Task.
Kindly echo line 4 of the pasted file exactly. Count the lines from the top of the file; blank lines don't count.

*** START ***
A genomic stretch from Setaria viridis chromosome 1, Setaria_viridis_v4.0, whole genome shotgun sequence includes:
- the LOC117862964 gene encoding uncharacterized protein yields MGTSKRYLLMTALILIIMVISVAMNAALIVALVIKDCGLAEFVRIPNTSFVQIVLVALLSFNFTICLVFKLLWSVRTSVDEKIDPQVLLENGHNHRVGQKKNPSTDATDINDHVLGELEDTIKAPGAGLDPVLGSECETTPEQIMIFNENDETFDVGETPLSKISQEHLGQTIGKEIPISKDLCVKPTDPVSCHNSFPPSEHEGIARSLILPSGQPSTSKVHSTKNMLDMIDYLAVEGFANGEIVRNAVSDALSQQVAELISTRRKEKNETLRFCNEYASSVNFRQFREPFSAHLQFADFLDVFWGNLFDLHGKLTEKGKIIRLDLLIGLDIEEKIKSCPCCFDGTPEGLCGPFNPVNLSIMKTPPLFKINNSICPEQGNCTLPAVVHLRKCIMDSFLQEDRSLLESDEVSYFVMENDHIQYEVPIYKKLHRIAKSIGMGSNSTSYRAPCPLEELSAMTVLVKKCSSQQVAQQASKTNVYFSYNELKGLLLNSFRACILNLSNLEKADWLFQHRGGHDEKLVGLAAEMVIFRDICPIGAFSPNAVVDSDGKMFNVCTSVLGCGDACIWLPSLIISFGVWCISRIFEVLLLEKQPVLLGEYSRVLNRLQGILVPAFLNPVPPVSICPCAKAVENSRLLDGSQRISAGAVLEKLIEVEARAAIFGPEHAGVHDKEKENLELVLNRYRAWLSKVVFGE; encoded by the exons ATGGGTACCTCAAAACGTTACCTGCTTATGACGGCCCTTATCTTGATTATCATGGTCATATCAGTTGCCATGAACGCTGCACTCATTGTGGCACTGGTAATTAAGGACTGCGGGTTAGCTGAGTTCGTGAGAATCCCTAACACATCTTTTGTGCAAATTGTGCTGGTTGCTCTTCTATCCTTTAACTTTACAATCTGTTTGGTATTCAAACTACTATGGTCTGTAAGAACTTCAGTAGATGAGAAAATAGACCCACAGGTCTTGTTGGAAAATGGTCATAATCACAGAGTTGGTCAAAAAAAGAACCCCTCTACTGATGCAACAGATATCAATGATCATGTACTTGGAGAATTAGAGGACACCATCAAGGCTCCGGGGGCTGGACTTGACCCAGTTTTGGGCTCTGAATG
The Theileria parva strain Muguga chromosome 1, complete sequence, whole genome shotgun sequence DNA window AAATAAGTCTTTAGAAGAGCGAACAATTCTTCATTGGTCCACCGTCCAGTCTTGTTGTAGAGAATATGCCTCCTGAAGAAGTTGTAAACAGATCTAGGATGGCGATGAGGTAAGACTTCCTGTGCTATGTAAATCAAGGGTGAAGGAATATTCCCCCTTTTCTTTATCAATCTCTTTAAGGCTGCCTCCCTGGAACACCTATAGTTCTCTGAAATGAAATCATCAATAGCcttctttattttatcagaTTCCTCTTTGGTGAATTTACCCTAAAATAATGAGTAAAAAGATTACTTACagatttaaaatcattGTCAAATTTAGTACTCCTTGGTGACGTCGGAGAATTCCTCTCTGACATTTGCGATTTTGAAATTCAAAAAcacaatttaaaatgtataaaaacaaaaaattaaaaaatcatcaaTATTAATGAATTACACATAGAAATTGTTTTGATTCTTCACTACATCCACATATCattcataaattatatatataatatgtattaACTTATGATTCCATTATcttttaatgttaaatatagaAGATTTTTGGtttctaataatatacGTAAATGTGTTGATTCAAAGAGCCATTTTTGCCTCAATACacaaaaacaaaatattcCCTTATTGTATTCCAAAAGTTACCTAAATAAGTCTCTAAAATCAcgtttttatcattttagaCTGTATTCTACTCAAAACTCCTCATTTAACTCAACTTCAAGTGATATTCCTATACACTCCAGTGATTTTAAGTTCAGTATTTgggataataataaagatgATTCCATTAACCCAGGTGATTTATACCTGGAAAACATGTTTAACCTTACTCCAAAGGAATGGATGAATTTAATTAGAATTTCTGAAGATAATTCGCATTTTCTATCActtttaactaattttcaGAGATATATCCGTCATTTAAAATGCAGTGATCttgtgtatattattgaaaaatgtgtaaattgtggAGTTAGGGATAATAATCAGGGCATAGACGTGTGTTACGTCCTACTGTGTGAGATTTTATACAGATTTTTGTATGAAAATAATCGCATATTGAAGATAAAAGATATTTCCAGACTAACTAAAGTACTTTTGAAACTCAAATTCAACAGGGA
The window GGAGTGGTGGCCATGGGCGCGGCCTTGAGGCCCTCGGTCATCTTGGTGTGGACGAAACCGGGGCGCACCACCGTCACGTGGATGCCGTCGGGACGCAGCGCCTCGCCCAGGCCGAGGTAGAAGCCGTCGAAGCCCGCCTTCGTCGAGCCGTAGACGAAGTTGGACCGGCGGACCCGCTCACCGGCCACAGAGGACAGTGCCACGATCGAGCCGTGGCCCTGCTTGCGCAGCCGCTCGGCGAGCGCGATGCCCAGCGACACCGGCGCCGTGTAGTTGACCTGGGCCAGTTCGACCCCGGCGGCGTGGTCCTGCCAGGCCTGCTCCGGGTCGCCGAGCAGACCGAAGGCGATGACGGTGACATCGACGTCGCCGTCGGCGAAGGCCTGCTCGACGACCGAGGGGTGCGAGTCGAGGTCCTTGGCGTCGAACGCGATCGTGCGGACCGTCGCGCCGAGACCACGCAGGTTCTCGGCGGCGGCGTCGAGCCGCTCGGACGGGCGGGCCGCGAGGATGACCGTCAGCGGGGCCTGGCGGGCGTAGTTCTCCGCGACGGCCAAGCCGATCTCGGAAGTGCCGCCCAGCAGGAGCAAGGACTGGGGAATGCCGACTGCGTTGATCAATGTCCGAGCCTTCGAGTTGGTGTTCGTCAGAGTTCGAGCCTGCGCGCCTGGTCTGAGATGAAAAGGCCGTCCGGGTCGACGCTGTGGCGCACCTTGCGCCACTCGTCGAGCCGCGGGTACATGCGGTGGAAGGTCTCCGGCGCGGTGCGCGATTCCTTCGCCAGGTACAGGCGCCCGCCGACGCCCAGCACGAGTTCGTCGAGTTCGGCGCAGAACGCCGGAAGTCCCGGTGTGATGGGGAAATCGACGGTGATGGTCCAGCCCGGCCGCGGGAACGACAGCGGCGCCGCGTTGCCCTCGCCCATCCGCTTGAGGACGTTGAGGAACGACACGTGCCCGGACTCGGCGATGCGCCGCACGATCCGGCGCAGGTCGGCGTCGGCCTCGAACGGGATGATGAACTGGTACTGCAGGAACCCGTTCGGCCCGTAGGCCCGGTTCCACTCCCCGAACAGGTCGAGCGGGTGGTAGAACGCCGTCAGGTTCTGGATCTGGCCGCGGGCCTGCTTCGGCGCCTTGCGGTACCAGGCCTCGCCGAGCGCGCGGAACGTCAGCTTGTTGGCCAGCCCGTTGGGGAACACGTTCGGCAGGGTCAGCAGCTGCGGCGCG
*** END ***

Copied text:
The window GGAGTGGTGGCCATGGGCGCGGCCTTGAGGCCCTCGGTCATCTTGGTGTGGACGAAACCGGGGCGCACCACCGTCACGTGGATGCCGTCGGGACGCAGCGCCTCGCCCAGGCCGAGGTAGAAGCCGTCGAAGCCCGCCTTCGTCGAGCCGTAGACGAAGTTGGACCGGCGGACCCGCTCACCGGCCACAGAGGACAGTGCCACGATCGAGCCGTGGCCCTGCTTGCGCAGCCGCTCGGCGAGCGCGATGCCCAGCGACACCGGCGCCGTGTAGTTGACCTGGGCCAGTTCGACCCCGGCGGCGTGGTCCTGCCAGGCCTGCTCCGGGTCGCCGAGCAGACCGAAGGCGATGACGGTGACATCGACGTCGCCGTCGGCGAAGGCCTGCTCGACGACCGAGGGGTGCGAGTCGAGGTCCTTGGCGTCGAACGCGATCGTGCGGACCGTCGCGCCGAGACCACGCAGGTTCTCGGCGGCGGCGTCGAGCCGCTCGGACGGGCGGGCCGCGAGGATGACCGTCAGCGGGGCCTGGCGGGCGTAGTTCTCCGCGACGGCCAAGCCGATCTCGGAAGTGCCGCCCAGCAGGAGCAAGGACTGGGGAATGCCGACTGCGTTGATCAATGTCCGAGCCTTCGAGTTGGTGTTCGTCAGAGTTCGAGCCTGCGCGCCTGGTCTGAGATGAAAAGGCCGTCCGGGTCGACGCTGTGGCGCACCTTGCGCCACTCGTCGAGCCGCGGGTACATGCGGTGGAAGGTCTCCGGCGCGGTGCGCGATTCCTTCGCCAGGTACAGGCGCCCGCCGACGCCCAGCACGAGTTCGTCGAGTTCGGCGCAGAACGCCGGAAGTCCCGGTGTGATGGGGAAATCGACGGTGATGGTCCAGCCCGGCCGCGGGAACGACAGCGGCGCCGCGTTGCCCTCGCCCATCCGCTTGAGGACGTTGAGGAACGACACGTGCCCGGACTCGGCGATGCGCCGCACGATCCGGCGCAGGTCGGCGTCGGCCTCGAACGGGATGATGAACTGGTACTGCAGGAACCCGTTCGGCCCGTAGGCCCGGTTCCACTCCCCGAACAGGTCGAGCGGGTGGTAGAACGCCGTCAGGTTCTGGATCTGGCCGCGGGCCTGCTTCGGCGCCTTGCGGTACCAGGCCTCGCCGAGCGCGCGGAACGTCAGCTTGTTGGCCAGCCCGTTGGGGAACACGTTCGGCAGGGTCAGCAGCTGCGGCGCG